Somebody to Love: The Life, Death and Legacy of Freddie Mercury

Anmeldt av Jens Nepper
(Weldon Owen/Blink Publishing, 2017)

Karakter: 5.5/6

Somebody to Love cover.jpgThis outstanding book on the legendary Freddie Mercury and the genius of Queen by the skilled authors that are Matt Richards and Mark Langthorne tutned out to be one of those riveting page-turners that yours truly could hardly put down once he had started devouring its pages and absorbing its content. As the subtitle of the book perfectly states, it primarily focuses on the life, death, and legacy of Mr. Mercury in all its aspects, but it is about much more than the forever-fascinating and throught-provoking existence of the aforementioned artist; it is also about the majestic and pioneering work of Queen and how they have helped shape the modern musical (and cultural) landscape. With Mercury at the helm, Queen turned into a larger-than-life entity that still reigns supreme as one of the greatest rock bands of all time. "Somebody to Love" discusses and reflects on Mercury's personal triumphs and defeats, the creative highs and lows, the interpersonal relationships with the other members of Queen, his upbringing, the countless partners that came and went, his dreams and hopes, and the awful disease that struck him down in the prime of his life. No stone is left unturned as Richards and Langthorne unravel the mysteries that are Mercury and Queen. Focused, disciplined, and concisely written, this 440-page gem leaves very little to be desired and is undoubtedly the the most compelling and convincing one on Mercury and Queen that I have come across yet.

The structure and composition of this excellent piece of literature is superb in the sense that three different narratives have been woven together in a near-flawless manner. There is the story of Freddie Mercury himself, the one about the birth and inspired career of Queen, and the incredibly tragic one revolving around the genesis and eventual spread of the HIV virus and AIDS. All three events (for lack of a better term) are inextricavly linked and connected, but there is something amazing about the way in which the authors of this particular book manage to balance those three and show exactly where they intersect and, more importantly, how and why they all belong within the same sphere. Needless to say, there is a strong focus on the songs and albums by Queen and what Mercury's role within that band was and what he contributed and so on and so forth, but also about his sexuality and the things that he chose to hide from the world back in the 60s, 70s, and 80s. Can you imagine the inner conflicts and turmoil that he must have suffered during the political and social climate of those decades? It is utterly moving to read about Mercury's life-long search for true love and the inherent loneliness of being a world-renowned super star that would capture the imagination of thousands of fans in a jam-packed stadium and yet be missing something as vital and important as deep-seated love and affection in his private life away from the stage. "Somebody to Love" also touches on Mercury's wild and somewhat reckless years, his many indulgences, escapades, and whatnot, but there is style and class to the way in which it is written and at no point does it turn into one of those stereotypical rock 'n' roll biographies that are (sadly) all about sex, drugs, and...well, rock rock 'n' roll. This is a magnificent and incredibly well-written book that sheds a new light on the enduring myth that is Freddie Mercury without any of the usual sensationalistic bullshit that nearly always creeps in whenever the talk revolves around the aforementioned artist and Queen. Richards and Langthorne have done a most commendable and impressive job that others could certainly learn from and it goes without saying that "Somebody to Love" is a must-have if you want to gain a deeper understanding of how Mercury and Queen took the world by storm and why they continue to inspire us and enrich our lives.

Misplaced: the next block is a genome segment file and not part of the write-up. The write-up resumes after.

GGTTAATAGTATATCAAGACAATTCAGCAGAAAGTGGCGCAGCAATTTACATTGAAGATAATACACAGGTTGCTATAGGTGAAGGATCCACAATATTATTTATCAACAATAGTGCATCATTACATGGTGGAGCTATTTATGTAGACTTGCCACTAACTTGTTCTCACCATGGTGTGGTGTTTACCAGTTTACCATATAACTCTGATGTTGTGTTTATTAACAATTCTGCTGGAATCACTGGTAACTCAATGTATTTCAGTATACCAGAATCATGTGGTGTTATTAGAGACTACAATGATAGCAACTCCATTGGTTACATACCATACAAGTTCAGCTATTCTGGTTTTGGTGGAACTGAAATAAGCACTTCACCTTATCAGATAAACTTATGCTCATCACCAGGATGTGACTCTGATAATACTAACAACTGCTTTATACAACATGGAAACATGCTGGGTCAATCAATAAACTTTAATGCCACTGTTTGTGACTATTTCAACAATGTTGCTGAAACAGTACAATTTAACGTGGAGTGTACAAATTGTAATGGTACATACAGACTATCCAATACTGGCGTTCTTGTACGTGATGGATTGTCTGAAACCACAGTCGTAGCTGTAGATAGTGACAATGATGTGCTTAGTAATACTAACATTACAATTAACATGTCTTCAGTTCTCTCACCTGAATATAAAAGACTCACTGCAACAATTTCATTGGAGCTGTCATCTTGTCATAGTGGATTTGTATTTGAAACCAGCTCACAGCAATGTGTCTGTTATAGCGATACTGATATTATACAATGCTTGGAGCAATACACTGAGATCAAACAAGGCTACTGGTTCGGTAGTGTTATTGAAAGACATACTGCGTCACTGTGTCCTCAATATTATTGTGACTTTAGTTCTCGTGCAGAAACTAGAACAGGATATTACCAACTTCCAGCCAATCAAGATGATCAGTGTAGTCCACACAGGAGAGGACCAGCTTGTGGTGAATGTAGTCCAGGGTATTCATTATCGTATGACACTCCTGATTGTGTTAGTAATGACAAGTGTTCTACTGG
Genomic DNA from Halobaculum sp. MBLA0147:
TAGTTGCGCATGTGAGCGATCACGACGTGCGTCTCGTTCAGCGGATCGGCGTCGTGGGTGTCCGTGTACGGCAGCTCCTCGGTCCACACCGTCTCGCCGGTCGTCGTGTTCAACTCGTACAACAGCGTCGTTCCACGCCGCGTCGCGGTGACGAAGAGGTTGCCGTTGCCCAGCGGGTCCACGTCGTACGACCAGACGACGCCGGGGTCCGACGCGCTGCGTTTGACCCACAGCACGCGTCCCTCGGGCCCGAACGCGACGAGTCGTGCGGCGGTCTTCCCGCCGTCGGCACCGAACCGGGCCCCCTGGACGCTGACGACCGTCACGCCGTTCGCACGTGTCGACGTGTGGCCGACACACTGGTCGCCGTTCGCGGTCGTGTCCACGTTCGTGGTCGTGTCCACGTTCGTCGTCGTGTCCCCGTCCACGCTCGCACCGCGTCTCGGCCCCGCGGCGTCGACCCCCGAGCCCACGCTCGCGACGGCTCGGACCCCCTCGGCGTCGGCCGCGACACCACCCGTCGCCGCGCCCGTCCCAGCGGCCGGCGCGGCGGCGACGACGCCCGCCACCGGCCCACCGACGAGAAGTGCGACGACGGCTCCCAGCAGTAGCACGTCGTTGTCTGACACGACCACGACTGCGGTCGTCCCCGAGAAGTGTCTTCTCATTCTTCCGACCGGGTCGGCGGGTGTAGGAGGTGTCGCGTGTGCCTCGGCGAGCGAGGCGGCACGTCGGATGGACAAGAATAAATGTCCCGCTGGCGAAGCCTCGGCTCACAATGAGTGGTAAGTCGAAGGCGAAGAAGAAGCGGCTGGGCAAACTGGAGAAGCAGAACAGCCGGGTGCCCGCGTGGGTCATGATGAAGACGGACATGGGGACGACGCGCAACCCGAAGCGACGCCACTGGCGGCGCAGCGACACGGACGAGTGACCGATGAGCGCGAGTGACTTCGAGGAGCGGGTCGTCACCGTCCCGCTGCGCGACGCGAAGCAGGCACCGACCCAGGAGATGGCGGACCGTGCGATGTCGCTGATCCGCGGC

Packed with details and loaded with great photos, "Somebody to Love" is the perfect read and celebration of a brilliant artist, a hugely talented band, and a glorious musical kegacy that continues to resonate with us. This is inspirational literature and an immersive journey encompassing the excitement, turbulence, and unpredictabality of the 70s and 80s music scene. Then again, it also explores and discusses the dark and sinister movements of the HIV virus from 1908 up until the early 90s with an emphasis on how it exploded in the 80s and affected not just the gay clubs and scenes in the UK and US, but also the world at large and how the leaders and politicians reacted and addressed the issue (or in some cases failed to do so). "Somebody to Love" is mandatory reading for any fan of Mercury and/or Queen, but like I said, it is about so much more than that.


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